By Maritza Cruz
Protests erupted inside an Arizona Board of Regents meeting Thursday in the North Ballroom of the University of Arizona Student Union. During the call to audience, students voiced their concerns over their safety from deportation.
Under President Barack Obama, the Deferred Action for Childhood Arrivals (DACA) provided an administrative relief to young undocumented immigrants from deportation. The students that spoke during the call to audience are DACA students.
Mira Patel and Ana Mendoza, UA DACA students, organized the protest with about 60 attendees.
“It’s just students who were impacted and students who support the movement banding together for this,” said Patel, a freshman majoring in economics.
Perla Rojas, UA DACA freshman majoring in psychology, said some undocumented students have been targeted on campus. She said there was an instance when a woman walked up to Patel and Mendoza’s table and said they did not deserve to be on campus.
“With the current political upheaval, my presence in America has been jeopardized,” Rojas said. “I need a safe space that will fight for my education, my presence and my protection.”
In February, at a board meeting on the Arizona State University campus, students asked the board for sanctuary campuses. A sanctuary campus is a college or university in the United States that adopts policies to protect their undocumented students.
According to the Arizona Daily Star, Eileen Klein, board president, said they did not want to jeopardize their campuses.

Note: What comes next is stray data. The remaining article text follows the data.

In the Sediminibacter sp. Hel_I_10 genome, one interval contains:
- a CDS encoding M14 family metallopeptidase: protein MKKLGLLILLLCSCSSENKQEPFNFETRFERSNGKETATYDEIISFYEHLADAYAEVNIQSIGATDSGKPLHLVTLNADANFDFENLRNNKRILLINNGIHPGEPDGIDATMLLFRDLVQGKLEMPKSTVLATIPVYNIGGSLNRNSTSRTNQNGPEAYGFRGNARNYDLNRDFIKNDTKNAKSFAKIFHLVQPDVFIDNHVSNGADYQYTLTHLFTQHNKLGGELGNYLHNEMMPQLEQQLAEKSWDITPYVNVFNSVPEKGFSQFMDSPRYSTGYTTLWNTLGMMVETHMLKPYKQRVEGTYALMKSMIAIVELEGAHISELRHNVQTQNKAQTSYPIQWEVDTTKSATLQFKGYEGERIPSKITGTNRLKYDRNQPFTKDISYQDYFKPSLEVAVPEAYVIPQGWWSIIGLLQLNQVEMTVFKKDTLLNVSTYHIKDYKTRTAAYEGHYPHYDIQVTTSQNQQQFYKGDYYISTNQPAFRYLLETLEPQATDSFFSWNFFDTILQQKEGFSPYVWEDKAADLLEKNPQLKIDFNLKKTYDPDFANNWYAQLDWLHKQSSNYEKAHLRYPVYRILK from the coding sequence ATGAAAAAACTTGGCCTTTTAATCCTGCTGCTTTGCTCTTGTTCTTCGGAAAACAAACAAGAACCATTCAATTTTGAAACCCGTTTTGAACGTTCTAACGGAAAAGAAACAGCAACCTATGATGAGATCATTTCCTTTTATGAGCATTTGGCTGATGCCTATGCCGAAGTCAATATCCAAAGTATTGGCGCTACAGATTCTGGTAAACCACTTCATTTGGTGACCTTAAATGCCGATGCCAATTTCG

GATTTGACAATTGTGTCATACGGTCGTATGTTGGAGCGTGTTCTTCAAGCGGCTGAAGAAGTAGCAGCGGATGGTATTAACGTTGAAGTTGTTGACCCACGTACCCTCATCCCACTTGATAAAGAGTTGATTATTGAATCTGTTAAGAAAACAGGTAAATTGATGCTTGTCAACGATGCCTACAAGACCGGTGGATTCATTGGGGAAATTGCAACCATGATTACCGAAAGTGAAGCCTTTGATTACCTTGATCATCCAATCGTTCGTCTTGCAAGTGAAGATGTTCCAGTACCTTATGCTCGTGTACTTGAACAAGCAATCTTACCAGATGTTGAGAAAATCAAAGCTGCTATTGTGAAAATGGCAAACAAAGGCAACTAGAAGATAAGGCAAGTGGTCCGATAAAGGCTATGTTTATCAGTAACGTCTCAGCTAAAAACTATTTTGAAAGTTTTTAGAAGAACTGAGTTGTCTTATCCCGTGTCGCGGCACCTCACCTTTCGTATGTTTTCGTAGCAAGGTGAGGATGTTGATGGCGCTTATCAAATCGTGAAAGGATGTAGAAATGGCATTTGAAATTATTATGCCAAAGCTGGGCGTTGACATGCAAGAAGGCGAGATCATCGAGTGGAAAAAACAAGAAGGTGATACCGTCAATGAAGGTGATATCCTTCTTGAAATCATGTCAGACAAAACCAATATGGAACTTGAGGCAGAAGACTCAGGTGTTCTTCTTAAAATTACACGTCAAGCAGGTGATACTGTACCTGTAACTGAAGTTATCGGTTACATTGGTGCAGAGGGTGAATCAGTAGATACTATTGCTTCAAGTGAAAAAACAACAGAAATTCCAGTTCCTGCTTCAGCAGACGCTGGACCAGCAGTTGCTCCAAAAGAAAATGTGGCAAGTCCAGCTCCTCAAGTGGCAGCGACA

Students who were scattered throughout the ballroom stood or raised a fist in solidarity as Mendoza addressed the board.
“Here at the U of A campus we even make statements like, ‘Every individual and group at the UA is a critical component of and contributor to diversity and inclusiveness. Making a difference in diversity at the University of Arizona is the essence of inclusive excellence,’” Mendoza said. “However, this goes back to the fact that students get many words but little to no actions.”
Mendoza, a freshman majoring in political science, said the lack of action has forced students to issue a list of demands.
Some of their demands are for Arizona public institutions to declare safe spaces, provide resources for students and their families facing deportation, provide Know-Your-Rights presentations in multiples languages, create rapid response network to assist students of their family members who have been detained, prohibit immigration law enforcement on campus, prohibit campus police from enforcing immigration law and to continue to provide DACA students with in-state tuition.
After Mendoza’s speech, a student who was standing in solidarity shouted, “When our students are under attack, what do we do?” Student’s voices echoed throughout the ballroom in unison, “Stand up fight back!” The chanting continued as the protestors exited the ballroom and into the lobby. Several protestors held homemade signs that read “Immigrants we get the job done” and “Sanctuary Now.”
Seconds later, a UA representative told the protestors they would have to go outside to protest. Students objected and said they could protest in any public space. Eventually, the protestors a few feet away outside.
“I believe that our voices are being silenced, but we will comply with them and find our own ways to be heard,” Patel said.
A complete list of demands and a petition can be found on the Arizona Sanctuary Campuses movement online resolution.